The awesome stupidity of not only subsidizing an industry that makes plenty of profit on its own, but then using that subsidy to take a (small but symbolic) bite out of free expression, inspired me to think of the following way in which a politician committed to small government might sell the notion–in individual cases–even to people who favor a large public sector: “I’m sorry, your federal/state government has far more important priorities than to worry about [pointless-but-sensational headline of the day]. There are still wars, famine and diseases ravaging the world. Thanks, next question!”
Reagan could have pulled it off…
Vicky sent me this article on the new Transportation Reform Plan being proposed in Richmond. The bill is sponsored by Clay Athey, former mayor of working-class Front Royal and now Republican Delegate representing the town. Having seen it from both sides, Athey should know the ins and outs of transportation and land use better than most elected officials. Athey explained the plan in the Fauquier Times-Democrat yesterday; it primarily addresses transportation infrastructure (basically, roads) by moving some funding and decisionmaking from VDOT to the counties, but it also includes new land use regulating powers intended to encourage more compact development patterns. Chief among them is what Athey calls “urban development areas” or UDAs.
If that sounds familiar to urban planners, it’s because Oregon used a similar scheme–they called it Urban Growth Boundaries or UGBs-to contain sprawl beginning in the 1970s. The concept is simple. The county identifies the optimal place for most human settlement to go, and writes its comprehensive plan accordingly. Thereafter, development proposals can be approved inside the boundary, rejected outside it. UDAs have several major theoretical benefits for both government and citizens, with the main one being a much better ability to predict future transportation needs since you know where the houses and people will be.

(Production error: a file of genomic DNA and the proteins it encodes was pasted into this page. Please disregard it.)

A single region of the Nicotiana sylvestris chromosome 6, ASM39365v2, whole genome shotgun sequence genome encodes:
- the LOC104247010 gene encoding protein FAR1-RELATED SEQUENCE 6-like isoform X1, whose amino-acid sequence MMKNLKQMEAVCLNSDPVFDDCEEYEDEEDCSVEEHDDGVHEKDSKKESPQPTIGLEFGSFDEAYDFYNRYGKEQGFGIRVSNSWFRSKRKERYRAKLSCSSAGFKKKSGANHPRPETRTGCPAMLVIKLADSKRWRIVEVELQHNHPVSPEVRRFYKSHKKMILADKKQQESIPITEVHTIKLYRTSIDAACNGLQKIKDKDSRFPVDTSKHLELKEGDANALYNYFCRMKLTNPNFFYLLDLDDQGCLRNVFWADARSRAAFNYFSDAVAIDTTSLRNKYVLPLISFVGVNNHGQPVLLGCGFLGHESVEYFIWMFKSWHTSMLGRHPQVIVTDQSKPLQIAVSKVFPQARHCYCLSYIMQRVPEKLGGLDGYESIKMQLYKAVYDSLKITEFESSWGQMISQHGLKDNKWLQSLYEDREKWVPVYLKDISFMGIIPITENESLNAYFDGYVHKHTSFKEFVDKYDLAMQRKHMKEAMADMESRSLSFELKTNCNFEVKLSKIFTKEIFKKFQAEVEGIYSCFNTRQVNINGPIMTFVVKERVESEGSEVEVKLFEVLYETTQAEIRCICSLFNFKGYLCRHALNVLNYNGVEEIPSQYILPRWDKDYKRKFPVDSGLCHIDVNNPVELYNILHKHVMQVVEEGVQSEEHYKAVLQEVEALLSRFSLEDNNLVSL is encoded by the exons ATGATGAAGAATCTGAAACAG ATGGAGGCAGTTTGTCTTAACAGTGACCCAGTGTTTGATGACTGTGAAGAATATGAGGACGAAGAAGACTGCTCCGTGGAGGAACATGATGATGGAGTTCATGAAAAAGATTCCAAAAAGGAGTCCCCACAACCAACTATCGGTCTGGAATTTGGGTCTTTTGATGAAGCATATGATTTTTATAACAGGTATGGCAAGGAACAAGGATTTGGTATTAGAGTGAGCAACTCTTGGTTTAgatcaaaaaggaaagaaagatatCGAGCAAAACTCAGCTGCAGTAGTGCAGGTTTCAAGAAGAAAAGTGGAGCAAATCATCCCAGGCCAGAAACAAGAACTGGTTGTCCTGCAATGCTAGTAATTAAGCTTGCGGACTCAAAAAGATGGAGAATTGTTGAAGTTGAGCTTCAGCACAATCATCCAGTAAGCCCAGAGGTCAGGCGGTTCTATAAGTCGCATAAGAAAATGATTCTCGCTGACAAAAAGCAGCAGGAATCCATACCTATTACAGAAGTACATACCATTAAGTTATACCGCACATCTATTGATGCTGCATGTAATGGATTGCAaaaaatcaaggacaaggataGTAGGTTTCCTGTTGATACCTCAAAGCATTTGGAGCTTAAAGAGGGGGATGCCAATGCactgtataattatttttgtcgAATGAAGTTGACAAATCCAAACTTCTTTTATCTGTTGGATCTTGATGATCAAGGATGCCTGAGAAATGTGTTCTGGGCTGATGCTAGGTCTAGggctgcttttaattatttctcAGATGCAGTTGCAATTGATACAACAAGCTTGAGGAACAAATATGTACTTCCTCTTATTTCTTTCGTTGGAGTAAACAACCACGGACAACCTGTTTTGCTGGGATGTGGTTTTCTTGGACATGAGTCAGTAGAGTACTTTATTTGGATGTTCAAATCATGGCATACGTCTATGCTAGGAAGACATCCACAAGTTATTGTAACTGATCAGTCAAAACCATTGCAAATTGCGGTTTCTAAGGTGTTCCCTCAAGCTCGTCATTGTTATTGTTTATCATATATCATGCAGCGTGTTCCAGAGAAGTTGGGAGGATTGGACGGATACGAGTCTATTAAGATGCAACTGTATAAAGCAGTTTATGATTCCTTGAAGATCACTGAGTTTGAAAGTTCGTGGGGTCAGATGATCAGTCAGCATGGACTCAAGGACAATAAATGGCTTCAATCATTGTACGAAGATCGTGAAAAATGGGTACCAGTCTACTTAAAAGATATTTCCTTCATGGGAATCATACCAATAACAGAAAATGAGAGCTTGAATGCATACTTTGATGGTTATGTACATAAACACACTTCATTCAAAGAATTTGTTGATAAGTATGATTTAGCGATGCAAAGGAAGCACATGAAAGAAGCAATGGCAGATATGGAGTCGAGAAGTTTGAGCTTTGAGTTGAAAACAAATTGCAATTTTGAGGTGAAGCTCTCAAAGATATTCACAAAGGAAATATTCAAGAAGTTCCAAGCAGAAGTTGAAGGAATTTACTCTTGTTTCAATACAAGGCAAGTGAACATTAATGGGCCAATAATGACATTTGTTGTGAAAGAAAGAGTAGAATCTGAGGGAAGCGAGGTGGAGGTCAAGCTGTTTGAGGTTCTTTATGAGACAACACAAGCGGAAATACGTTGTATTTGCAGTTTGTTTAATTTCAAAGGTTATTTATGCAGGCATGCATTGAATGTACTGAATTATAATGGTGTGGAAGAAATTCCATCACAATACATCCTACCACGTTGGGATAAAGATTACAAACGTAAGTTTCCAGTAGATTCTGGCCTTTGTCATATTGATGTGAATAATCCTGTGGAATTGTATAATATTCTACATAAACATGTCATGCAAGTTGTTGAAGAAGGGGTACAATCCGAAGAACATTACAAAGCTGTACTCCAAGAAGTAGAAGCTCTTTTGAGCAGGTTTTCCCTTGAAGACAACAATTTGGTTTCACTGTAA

The approach isn’t entirely new in Virginia–both Stafford and Fauquier Counties have long had “urban service boundaries”, outside of which no public water or sewer service is available. Driving from Warrenton to Manassas or western Loudoun County is an ample demonstration that the USB can be successful in containing sprawl, but there are at least two things that should be on everyone’s mind as they consider this legislation. First, as Stafford County’s planning staff made clear to Virginia Tech when we worked with them in 2005, “density” is a red flag to local residents when any new development proposal comes up. Most of these people moved from the crowded city and don’t want it to follow them into the countryside. It works like this:
What’s more, [development consultant Daniel K. Slone] says, getting projects approved with the densities needed to make New Urbanist projects work is difficult without public support. Oftentimes local residents raise concerns about the impact such projects have on roads and schools. “Whether legitimate or not, [those concerns] often drive down the densities so that the projects do not achieve the desired effect.”
Whether legitimate or not. That’s an important phrase in transportation and land use, because emotions and innacurate conventional wisdom are almost always the order of the day in this realm. Which brings me (sort of) to the other shadow hanging over the UDA idea–the fact that a A ballot initiative (Measure 37) stopped Oregon’s UGB program dead in its tracks last year. Landowners whose property lay outside the UGB argued that the state had deprived them of a part of their property by making it impossible to subdivide their land. They could only sell into the lower-priced agriculture market. Measure 37 specifies that land use regulations must come with financial compensation for landowners whose options are limited by the regulation. I’m not aware of any such movement in Virginia, but there are Measure 37-like initiatives coming down the pike in several western states. UDAs could draw similar fire if they are seen as too constricting for landowners outside the line.